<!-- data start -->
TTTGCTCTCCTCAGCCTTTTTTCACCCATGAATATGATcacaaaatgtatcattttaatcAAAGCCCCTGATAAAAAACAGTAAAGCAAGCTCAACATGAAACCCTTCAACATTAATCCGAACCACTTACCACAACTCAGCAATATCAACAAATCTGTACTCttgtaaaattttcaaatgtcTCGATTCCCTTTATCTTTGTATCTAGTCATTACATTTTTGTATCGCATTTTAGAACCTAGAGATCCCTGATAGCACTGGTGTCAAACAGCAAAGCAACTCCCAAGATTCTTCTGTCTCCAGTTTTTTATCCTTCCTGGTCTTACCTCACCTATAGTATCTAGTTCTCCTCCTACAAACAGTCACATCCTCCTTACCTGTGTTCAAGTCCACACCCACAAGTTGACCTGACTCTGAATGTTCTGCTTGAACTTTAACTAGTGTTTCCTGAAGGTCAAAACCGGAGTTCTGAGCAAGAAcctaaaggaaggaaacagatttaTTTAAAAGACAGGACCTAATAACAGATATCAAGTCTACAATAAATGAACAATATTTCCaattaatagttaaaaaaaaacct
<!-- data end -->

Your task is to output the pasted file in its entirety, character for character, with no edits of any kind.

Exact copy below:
TTTGCTCTCCTCAGCCTTTTTTCACCCATGAATATGATcacaaaatgtatcattttaatcAAAGCCCCTGATAAAAAACAGTAAAGCAAGCTCAACATGAAACCCTTCAACATTAATCCGAACCACTTACCACAACTCAGCAATATCAACAAATCTGTACTCttgtaaaattttcaaatgtcTCGATTCCCTTTATCTTTGTATCTAGTCATTACATTTTTGTATCGCATTTTAGAACCTAGAGATCCCTGATAGCACTGGTGTCAAACAGCAAAGCAACTCCCAAGATTCTTCTGTCTCCAGTTTTTTATCCTTCCTGGTCTTACCTCACCTATAGTATCTAGTTCTCCTCCTACAAACAGTCACATCCTCCTTACCTGTGTTCAAGTCCACACCCACAAGTTGACCTGACTCTGAATGTTCTGCTTGAACTTTAACTAGTGTTTCCTGAAGGTCAAAACCGGAGTTCTGAGCAAGAAcctaaaggaaggaaacagatttaTTTAAAAGACAGGACCTAATAACAGATATCAAGTCTACAATAAATGAACAATATTTCCaattaatagttaaaaaaaaacct